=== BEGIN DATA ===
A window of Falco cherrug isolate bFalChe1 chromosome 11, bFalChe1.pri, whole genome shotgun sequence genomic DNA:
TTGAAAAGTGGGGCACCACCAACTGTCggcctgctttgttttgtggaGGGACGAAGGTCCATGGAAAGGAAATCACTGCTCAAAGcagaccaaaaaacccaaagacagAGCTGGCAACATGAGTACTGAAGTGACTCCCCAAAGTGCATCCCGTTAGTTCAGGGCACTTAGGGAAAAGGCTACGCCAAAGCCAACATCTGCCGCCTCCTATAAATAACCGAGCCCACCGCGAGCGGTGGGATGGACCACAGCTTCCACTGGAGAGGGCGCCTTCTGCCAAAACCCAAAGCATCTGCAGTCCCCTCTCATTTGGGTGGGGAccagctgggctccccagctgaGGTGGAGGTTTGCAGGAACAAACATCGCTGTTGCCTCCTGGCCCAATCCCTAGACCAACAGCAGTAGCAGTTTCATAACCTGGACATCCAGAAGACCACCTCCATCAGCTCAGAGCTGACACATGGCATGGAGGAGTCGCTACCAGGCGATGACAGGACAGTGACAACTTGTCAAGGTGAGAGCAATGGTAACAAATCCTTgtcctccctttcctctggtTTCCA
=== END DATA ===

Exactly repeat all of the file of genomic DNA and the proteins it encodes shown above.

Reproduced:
A window of Falco cherrug isolate bFalChe1 chromosome 11, bFalChe1.pri, whole genome shotgun sequence genomic DNA:
TTGAAAAGTGGGGCACCACCAACTGTCggcctgctttgttttgtggaGGGACGAAGGTCCATGGAAAGGAAATCACTGCTCAAAGcagaccaaaaaacccaaagacagAGCTGGCAACATGAGTACTGAAGTGACTCCCCAAAGTGCATCCCGTTAGTTCAGGGCACTTAGGGAAAAGGCTACGCCAAAGCCAACATCTGCCGCCTCCTATAAATAACCGAGCCCACCGCGAGCGGTGGGATGGACCACAGCTTCCACTGGAGAGGGCGCCTTCTGCCAAAACCCAAAGCATCTGCAGTCCCCTCTCATTTGGGTGGGGAccagctgggctccccagctgaGGTGGAGGTTTGCAGGAACAAACATCGCTGTTGCCTCCTGGCCCAATCCCTAGACCAACAGCAGTAGCAGTTTCATAACCTGGACATCCAGAAGACCACCTCCATCAGCTCAGAGCTGACACATGGCATGGAGGAGTCGCTACCAGGCGATGACAGGACAGTGACAACTTGTCAAGGTGAGAGCAATGGTAACAAATCCTTgtcctccctttcctctggtTTCCA